WandaVision will soon be upon us, and from the looks of its trailers, the series has taken inspiration from several storylines in Marvel Comics history.
In fact, in an interview in late 2020, star Elizabeth Olsen said that Marvel Studios producer "wanted to merge two different comic series as inspiration" for the Disney+ show. It's still currently unknown which two particular series Olsen was referring to.
Like with much of the MCU’s other projects, we don’t expect to see direct adaptations of these storylines so much as ideas taken from each to make a whole new storyline that will be featured in the show.
Still, it’s fun to take a look at what may have inspired the Disney+ series before it premieres on January 15. So, here’s The Direct's recommended reading list to check out before watching WandaVision, which may offer some hints about what may transpire in the series:
Giant-Sized Avengers #4 and Vision & the Scarlet Witch #1-4 (Bill Mantlo and Rick Leonardi)
This four-issue miniseries released from 1982-1983 and the Avengers special preceding it from 1975 chronicle the beginning of Wanda and Vision’s marriage. While this series is technically no longer canon to Marvel’s most modern storylines, it does seem like WandaVision has drawn at least a little inspiration from these stories, including the pair’s wedding in the Giant-Sized Avengers comic and a Halloween adventure after settling down in the suburbs in the first Vision & the Scarlet Witch issue. And, it serves as a prelude to the second miniseries featuring the duo.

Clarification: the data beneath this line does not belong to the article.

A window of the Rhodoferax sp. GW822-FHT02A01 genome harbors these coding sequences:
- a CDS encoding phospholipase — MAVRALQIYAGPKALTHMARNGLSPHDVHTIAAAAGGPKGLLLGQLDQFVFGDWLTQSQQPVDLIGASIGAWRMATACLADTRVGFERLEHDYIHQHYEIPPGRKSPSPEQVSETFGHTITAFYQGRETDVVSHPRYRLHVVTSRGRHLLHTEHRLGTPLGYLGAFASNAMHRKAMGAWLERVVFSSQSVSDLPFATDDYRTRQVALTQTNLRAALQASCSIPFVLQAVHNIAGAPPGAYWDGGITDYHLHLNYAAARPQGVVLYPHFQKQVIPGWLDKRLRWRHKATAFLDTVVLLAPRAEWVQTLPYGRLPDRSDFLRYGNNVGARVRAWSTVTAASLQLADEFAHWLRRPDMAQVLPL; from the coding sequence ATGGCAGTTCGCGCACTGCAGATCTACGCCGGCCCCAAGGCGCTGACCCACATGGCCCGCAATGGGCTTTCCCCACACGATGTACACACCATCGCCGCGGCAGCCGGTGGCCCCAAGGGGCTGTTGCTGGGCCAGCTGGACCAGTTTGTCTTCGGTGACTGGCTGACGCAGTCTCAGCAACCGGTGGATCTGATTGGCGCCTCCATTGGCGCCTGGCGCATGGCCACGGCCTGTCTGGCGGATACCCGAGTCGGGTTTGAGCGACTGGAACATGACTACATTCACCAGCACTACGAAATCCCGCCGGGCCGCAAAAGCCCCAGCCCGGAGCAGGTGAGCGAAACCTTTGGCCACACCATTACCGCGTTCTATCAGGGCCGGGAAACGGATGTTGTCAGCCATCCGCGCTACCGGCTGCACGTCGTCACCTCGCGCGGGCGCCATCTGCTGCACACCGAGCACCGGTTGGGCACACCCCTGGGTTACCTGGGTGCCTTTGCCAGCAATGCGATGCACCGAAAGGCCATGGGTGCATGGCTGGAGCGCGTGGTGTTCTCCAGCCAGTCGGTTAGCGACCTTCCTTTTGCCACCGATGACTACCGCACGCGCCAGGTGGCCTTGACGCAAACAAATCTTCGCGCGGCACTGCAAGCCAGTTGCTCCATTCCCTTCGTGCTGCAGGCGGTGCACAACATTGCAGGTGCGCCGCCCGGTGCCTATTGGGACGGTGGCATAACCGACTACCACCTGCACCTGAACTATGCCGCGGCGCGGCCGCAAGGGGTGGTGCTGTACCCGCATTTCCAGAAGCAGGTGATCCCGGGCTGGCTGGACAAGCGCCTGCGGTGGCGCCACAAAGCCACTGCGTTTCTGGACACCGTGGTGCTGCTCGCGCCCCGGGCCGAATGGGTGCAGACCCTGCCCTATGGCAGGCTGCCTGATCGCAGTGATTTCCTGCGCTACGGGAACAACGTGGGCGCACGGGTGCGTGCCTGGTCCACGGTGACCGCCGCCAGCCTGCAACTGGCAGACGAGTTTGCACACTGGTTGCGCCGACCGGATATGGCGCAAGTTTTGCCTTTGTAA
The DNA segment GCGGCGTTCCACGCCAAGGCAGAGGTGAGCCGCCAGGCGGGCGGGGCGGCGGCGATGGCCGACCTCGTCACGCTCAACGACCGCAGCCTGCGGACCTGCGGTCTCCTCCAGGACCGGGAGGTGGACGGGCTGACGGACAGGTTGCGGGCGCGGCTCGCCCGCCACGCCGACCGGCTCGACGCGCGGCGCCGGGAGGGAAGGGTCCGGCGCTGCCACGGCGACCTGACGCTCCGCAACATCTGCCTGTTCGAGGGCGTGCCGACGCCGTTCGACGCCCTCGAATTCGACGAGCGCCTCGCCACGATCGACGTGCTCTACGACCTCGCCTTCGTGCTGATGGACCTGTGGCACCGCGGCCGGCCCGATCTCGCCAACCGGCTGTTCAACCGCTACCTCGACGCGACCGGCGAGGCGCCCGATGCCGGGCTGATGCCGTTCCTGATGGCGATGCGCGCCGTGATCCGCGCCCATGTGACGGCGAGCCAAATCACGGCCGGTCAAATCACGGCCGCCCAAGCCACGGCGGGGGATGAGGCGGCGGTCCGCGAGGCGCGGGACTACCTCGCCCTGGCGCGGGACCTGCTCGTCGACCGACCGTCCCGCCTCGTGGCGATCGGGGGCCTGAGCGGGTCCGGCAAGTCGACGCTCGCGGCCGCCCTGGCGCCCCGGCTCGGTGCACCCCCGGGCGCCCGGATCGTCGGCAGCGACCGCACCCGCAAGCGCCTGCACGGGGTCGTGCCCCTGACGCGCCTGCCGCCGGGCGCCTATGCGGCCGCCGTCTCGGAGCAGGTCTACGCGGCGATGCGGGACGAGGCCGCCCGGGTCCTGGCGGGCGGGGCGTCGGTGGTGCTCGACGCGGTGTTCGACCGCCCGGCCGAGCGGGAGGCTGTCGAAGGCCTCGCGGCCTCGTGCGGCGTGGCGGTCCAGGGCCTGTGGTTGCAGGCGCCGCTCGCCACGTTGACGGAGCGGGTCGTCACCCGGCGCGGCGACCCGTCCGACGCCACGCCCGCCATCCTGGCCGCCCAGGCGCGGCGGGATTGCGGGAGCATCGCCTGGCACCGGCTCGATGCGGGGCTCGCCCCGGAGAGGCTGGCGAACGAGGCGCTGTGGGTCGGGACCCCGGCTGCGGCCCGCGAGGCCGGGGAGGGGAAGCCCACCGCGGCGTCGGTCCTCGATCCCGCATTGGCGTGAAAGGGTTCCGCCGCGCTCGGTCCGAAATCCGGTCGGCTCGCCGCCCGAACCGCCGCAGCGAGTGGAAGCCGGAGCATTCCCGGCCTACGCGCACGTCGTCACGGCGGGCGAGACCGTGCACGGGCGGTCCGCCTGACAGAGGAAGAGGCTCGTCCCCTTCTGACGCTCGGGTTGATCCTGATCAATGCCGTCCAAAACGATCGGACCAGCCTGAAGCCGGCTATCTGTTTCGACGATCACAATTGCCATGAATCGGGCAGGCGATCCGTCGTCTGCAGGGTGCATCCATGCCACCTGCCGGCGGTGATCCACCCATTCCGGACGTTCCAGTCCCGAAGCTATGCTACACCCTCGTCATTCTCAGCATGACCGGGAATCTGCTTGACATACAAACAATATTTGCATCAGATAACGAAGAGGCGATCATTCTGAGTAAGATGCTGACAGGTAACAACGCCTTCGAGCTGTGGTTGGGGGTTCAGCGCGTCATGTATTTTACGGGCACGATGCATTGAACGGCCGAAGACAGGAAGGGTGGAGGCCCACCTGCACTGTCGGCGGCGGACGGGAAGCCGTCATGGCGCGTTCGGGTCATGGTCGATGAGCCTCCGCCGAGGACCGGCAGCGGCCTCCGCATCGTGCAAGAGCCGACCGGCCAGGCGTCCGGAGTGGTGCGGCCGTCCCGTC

All five of these issues are available on the official Marvel Unlimited subscription app. If you prefer physical media, a paperback version of Vision & the Scarlet Witch: The Saga of Wanda and Vision was released on December 30, 2020. The book will contain all issues of both Vision & the Scarlet Witch and our next list entry, The Vision & the Scarlet Witch, plus Giant-Sized Avengers #4 and West Coast Avengers #2 (more on that comic below).
The Vision & the Scarlet Witch #1-12 (Steve Englehart, Bill Mantlo, Don Heck, and Rick Leonardi)